Earle D. Treptow
Mission work used to be limited to a select few. That’s no longer so. Thanks to the proliferation of Christian mission organizations, hundreds of thousands participate in mission work each year, in places around the world.
These mission organizations arrange both short-term mission trips, lasting from a week to a month for those who will use vacation time to participate, and long-term mission trips for those who do not have obligations tying them to their home. Some of the mission trips focus on demonstrating Christ’s love by helping people in need. Other mission trips center specifically on proclaiming Christ’s love to those who don’t yet know him as their Savior.
Ask those who have participated in mission trips about their experiences and you better pull up a chair, because they will have much to share. They will talk about the privilege of serving the Savior as they carried out important work, whether that was drilling a bore hole to provide water for residents of a third-world country or having Bible studies in a country in which Christianity is illegal. Though they will grant that the days were long and the travel difficult, most wouldn’t trade their mission experience for anything.
Thank the Lord for providing opportunities to serve him in places across the world, to participate in important work, and to have an impact on others!
The challenge of living in this “mission trip era” is that we may unwittingly begin to believe that the best service to offer the Lord is to travel to some distant locale to proclaim the gospel there and assist people in desperate need. Other service, while useful, pales in comparison. That’s not at all how the Lord views it. The Savior doesn’t set up grades and ranks of service, from spectacular to adequate. Instead, he gives us opportunities every day to thank him for his mercy and to make a positive impact on others. In fact, he wants us to consider everything we do as part of our service to him: “Whatever you do, whether in word or deed, do it all in the name of the Lord Jesus, giving thanks to God the Father through him” (Colossians 3:17).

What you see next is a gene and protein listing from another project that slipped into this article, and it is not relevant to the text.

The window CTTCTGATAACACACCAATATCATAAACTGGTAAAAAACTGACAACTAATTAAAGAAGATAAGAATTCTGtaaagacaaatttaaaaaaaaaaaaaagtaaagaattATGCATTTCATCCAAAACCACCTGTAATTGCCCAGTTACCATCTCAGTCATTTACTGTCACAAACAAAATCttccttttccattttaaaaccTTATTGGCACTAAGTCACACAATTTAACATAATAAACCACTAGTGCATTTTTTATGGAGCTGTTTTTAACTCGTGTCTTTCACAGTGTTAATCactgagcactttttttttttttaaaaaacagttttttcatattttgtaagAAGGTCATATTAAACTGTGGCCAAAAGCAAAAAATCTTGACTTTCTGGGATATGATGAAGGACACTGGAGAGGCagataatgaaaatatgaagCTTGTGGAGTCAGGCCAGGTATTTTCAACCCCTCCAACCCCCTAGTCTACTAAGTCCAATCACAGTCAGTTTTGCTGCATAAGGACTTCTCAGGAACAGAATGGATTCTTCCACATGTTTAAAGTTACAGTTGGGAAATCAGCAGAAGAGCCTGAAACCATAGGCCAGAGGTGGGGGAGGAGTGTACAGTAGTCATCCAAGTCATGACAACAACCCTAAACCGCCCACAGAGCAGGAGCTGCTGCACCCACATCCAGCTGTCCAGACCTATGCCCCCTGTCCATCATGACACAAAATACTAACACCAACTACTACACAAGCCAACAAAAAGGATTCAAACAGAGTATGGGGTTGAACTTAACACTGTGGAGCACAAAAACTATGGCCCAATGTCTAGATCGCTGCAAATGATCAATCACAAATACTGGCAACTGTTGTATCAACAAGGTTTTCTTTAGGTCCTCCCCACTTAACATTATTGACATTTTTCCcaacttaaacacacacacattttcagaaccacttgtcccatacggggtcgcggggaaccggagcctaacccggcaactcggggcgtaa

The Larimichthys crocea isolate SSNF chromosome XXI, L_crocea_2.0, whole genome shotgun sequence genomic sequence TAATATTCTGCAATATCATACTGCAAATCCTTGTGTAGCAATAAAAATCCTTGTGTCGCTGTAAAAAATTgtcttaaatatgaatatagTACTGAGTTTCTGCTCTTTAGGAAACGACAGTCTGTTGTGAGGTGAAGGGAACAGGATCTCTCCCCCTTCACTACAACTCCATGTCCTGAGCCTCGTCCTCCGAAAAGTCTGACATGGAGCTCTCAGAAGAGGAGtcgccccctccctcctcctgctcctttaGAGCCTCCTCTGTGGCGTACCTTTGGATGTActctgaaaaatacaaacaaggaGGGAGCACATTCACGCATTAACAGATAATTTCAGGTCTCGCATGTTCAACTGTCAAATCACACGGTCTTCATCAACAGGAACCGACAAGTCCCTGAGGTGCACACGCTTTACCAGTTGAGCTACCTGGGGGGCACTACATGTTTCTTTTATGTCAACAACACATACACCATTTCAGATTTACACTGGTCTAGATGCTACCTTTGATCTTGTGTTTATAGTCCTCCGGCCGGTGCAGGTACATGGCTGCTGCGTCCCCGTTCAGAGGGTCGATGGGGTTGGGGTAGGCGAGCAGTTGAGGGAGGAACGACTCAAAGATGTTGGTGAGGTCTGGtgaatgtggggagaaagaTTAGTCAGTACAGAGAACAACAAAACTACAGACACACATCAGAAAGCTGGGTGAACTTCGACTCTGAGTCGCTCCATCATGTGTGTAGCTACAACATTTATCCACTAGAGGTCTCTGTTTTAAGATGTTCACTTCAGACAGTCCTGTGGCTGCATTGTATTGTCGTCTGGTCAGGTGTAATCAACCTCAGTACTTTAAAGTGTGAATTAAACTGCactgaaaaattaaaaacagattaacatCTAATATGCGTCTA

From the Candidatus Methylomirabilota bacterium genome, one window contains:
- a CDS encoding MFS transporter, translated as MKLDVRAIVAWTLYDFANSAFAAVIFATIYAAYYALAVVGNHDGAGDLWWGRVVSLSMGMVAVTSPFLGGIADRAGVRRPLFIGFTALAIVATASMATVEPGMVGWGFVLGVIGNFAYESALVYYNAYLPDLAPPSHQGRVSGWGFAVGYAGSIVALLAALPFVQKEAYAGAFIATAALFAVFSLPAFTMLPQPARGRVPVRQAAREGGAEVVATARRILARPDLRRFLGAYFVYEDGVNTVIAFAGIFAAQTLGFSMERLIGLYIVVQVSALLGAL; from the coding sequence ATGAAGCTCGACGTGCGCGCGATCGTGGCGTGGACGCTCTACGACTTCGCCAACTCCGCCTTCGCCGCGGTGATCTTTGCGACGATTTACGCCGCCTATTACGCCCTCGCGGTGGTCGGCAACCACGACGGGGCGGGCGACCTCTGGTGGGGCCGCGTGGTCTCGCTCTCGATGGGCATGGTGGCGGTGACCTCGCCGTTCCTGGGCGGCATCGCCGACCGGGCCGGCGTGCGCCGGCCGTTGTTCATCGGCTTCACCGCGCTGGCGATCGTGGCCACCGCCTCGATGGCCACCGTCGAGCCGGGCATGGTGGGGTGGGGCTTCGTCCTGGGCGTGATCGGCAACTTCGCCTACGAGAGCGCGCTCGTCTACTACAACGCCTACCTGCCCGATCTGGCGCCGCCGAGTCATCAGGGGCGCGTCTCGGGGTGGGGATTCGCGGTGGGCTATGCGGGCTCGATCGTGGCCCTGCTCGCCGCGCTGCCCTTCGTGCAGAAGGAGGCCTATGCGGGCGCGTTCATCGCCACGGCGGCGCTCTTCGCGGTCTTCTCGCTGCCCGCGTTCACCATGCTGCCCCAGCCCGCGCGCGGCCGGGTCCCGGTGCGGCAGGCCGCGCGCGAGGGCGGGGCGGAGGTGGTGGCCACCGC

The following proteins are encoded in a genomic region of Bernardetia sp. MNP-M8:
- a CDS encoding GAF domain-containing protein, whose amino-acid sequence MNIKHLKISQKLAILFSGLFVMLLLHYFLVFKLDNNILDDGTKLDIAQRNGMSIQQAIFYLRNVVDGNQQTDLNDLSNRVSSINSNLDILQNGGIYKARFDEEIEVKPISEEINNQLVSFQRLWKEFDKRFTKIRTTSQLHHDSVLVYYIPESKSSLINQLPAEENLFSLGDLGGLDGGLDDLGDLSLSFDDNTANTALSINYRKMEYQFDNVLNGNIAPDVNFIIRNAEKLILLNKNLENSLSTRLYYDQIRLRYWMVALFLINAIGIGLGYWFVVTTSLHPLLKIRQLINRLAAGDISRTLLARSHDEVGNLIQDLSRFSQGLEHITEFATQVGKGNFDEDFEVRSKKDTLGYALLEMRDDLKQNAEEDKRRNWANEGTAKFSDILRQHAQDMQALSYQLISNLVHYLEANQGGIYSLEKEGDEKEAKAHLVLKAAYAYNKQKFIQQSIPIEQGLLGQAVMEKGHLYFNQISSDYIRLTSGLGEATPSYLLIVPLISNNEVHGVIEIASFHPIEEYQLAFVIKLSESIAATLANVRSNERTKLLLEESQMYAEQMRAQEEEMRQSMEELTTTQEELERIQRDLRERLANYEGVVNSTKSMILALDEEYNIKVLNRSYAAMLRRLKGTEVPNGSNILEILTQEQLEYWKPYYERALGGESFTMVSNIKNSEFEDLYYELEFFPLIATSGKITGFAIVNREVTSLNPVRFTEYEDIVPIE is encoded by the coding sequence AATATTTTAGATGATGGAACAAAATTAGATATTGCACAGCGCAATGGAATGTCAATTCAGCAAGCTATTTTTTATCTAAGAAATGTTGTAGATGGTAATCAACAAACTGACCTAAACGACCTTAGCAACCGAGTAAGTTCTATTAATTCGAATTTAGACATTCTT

In his Small Catechism, Dr. Luther includes a Table of Duties. He applies passages of Scripture to the different positions in which the Lord places people, providing instruction about serving the Lord in those various offices. If you haven’t recently reflected on the Table of Duties, pick up the catechism and read that section through prayerfully. The Lord has important work for you to carry out in each of the callings he has given you: employee (or employer), citizen, congregational member, child, parent, or spouse. The Lord intends to make an impact on others through you. He will do so in the midst of what may feel to you like the humdrum monotony of day-to-day life. You may not recognize the impact of your service, but God promises to bless others through you. Serving the people around you day after day has God’s stamp of approval. He delights in your service, because he delights in you.
Does that say something about how the Lord would have you view your life? As a child of God, your whole life is about serving your Savior and making an impact on others. Day after day, in ordinary life, you have opportunities to demonstrate Christ’s love and to proclaim Christ’s love. Your whole life is a mission trip!
Contributing editor Earle Treptow, president of the Nebraska District, is pastor at Zion, Denver, Colorado.
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Author: Earle D. Treptow
Volume 102, Number 11
Issue: November 2015
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